For the last six months, we have repeatedly criticizing Netflix’s (NFLX) meteoric rise, fuelled mostly by raving reviews and recommendations by analysts and financial journalists. Now, these criticisms come true, as the company reported a larger than expected decline in its subscriber base, losses for its international operations, and a higher than expected content acquisition cost—the stock lost 15 percent of its market value in after hours trading.
Signs of trouble for Netflix started last month when the company tested the loyalty of its subscribers by raising the price of its video and streaming and mail order bundle. Subscribers rushed for the exits, for competing services, from Amazon.com (NASDAQ:AMZN), Google (NASDAQ:GOOG) and Wal-Mart (NYSE:WMT) shaving close to 40 percent from its stock price.
Two weeks later, Netflix unbundled its services into two separate services, streaming, and mail order—to be promoted under a separate entity, Qwikster. Big mistake, again, as it eroded further the uniqueness of its offerings, undermining further its pricing power–it made it easier for subscribers to compare competing offerings for each service.
More recently, Netflix abandoned this plan, deciding to keep the two services offered together under the Netflix name—correcting its second mistake.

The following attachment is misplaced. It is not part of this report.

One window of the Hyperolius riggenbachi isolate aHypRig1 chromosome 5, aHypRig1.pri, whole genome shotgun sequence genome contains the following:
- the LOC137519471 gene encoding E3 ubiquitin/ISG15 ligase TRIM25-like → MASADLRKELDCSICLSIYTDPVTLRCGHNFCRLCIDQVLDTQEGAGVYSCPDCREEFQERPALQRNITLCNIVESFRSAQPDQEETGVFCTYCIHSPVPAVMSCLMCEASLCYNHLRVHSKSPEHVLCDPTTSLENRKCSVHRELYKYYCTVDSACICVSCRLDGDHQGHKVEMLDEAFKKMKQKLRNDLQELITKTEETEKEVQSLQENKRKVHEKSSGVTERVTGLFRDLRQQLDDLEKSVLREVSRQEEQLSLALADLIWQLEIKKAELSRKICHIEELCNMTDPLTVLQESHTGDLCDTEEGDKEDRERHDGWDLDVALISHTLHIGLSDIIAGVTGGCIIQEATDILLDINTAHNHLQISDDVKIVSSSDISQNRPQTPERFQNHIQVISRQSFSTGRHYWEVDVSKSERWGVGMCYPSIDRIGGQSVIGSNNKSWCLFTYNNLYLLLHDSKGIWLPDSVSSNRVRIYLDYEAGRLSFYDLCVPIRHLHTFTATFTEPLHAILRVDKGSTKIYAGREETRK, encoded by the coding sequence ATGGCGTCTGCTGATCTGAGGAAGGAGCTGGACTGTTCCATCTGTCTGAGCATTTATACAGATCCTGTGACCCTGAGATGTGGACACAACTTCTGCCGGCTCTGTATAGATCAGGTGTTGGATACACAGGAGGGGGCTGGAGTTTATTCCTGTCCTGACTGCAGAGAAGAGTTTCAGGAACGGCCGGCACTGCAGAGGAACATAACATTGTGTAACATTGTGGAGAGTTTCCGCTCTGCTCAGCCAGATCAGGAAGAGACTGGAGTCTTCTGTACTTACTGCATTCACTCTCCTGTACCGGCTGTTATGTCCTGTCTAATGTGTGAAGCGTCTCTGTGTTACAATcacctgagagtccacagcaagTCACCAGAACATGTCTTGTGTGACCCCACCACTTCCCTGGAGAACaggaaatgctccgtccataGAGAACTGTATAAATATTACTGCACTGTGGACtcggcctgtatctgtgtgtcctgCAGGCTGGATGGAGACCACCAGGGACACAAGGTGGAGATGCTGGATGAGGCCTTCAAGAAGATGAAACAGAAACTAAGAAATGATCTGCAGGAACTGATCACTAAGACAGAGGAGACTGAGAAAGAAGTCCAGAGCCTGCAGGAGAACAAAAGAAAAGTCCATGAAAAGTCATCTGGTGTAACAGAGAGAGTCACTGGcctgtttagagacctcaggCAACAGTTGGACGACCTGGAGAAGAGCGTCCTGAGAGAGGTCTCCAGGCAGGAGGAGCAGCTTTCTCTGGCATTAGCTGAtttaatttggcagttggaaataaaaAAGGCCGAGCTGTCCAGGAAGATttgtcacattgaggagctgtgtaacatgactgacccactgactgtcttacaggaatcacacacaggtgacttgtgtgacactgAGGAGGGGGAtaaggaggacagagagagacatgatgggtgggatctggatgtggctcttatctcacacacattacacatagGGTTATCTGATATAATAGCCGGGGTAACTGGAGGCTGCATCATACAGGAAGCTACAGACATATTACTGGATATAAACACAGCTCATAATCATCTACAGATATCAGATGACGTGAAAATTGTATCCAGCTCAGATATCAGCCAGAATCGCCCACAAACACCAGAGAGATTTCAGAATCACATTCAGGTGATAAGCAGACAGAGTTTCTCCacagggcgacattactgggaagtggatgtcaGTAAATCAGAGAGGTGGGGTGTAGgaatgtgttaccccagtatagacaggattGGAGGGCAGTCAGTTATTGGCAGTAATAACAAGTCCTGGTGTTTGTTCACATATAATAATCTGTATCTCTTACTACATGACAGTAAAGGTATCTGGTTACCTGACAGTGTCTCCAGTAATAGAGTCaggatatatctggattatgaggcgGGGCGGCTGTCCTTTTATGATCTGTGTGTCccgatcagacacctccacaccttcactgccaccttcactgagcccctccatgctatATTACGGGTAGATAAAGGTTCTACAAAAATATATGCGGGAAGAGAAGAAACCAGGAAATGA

Netflix’s sweeping moves won’t fix the company’s fundamental problem, its business model. Like Amazon.com, the company sells something to the end customers. But unlike Amazon.com, Netflix doesn’t own anything. It doesn’t have any production facilities, any warehouses, just a site where it sells somebody else’s products—content developed by Starz, CBS (NYSE:CBS), and the like.
In the short-term, this may be a highly profitable business. In the long-term, however, profits attract competition; and the company is at the mercy of content providers that have a number of options: They can sell their content directly to the end customers or they can auction it to the highest bidder (streaming-video companies), allowing each to earn what economists call “normal profit,” an average rate of return; CBS’ robust profit report last month confirms this point. This means that Netflix’s stock deserves a PE valuation closer to 15, which is the PE for NASDAQ:QQQ, rather than closer to 32—after the recent correction.
Netflix’s sweeping moves remind those of AOL (NYSE:AOL) back in the early Internet days; they didn’t correct AOL’s strategic mistakes then, and they won’t solve Netflix’s problems now. Investors should stay away until the stock’s PE drops below that of Apple (AAPL), which would imply a price of $50.